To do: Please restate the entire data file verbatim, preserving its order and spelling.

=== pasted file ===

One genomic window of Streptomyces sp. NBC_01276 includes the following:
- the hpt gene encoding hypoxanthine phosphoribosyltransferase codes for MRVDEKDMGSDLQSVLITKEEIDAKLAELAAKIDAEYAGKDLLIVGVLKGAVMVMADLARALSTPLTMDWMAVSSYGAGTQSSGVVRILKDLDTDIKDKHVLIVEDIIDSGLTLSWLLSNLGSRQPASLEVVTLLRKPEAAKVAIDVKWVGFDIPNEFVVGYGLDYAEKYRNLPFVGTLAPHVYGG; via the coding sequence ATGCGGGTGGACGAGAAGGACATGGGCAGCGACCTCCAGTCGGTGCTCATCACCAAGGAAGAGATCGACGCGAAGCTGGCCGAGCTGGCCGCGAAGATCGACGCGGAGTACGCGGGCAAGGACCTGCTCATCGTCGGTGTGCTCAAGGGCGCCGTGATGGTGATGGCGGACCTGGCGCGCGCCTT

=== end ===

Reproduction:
One genomic window of Streptomyces sp. NBC_01276 includes the following:
- the hpt gene encoding hypoxanthine phosphoribosyltransferase codes for MRVDEKDMGSDLQSVLITKEEIDAKLAELAAKIDAEYAGKDLLIVGVLKGAVMVMADLARALSTPLTMDWMAVSSYGAGTQSSGVVRILKDLDTDIKDKHVLIVEDIIDSGLTLSWLLSNLGSRQPASLEVVTLLRKPEAAKVAIDVKWVGFDIPNEFVVGYGLDYAEKYRNLPFVGTLAPHVYGG; via the coding sequence ATGCGGGTGGACGAGAAGGACATGGGCAGCGACCTCCAGTCGGTGCTCATCACCAAGGAAGAGATCGACGCGAAGCTGGCCGAGCTGGCCGCGAAGATCGACGCGGAGTACGCGGGCAAGGACCTGCTCATCGTCGGTGTGCTCAAGGGCGCCGTGATGGTGATGGCGGACCTGGCGCGCGCCTT